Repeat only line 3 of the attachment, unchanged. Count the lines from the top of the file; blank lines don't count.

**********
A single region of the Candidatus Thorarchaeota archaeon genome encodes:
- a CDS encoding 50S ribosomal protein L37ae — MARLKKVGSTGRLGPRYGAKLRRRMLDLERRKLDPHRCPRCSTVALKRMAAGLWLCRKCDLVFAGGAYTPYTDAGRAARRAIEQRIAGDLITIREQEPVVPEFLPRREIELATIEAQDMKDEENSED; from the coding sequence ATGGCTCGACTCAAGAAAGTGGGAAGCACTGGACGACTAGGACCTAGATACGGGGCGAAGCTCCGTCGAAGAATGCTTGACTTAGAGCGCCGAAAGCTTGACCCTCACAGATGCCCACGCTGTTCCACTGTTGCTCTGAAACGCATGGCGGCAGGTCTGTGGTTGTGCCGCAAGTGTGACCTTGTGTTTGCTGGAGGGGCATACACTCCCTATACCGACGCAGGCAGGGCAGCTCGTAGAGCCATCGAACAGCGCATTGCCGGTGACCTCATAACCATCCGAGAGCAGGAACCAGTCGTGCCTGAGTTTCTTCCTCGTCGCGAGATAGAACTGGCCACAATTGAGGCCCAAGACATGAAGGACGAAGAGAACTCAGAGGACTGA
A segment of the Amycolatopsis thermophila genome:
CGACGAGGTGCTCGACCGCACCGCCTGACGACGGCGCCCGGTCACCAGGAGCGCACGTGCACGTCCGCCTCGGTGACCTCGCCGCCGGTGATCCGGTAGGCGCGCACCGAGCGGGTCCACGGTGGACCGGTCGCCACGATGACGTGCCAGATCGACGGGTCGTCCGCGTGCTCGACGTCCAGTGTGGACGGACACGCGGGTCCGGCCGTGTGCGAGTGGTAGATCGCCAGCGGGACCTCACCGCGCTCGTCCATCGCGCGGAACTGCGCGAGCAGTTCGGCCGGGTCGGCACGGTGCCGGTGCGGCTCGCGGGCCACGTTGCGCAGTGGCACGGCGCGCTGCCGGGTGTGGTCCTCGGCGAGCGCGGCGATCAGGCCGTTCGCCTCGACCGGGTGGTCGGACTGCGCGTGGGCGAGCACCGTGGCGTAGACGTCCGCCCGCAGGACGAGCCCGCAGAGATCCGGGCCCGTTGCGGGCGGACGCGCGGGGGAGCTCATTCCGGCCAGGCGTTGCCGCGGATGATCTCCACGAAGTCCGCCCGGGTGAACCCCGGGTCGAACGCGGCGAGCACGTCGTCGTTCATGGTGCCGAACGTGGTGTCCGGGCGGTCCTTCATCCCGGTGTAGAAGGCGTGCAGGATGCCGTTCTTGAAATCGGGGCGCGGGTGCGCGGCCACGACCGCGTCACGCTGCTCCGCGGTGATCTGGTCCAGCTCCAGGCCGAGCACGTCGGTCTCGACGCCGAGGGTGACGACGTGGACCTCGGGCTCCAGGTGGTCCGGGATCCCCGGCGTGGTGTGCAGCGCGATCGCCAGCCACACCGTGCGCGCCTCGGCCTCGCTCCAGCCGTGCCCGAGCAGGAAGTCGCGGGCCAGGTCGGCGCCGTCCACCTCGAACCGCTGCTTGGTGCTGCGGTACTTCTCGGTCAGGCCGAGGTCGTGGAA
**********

A segment of the Amycolatopsis thermophila genome: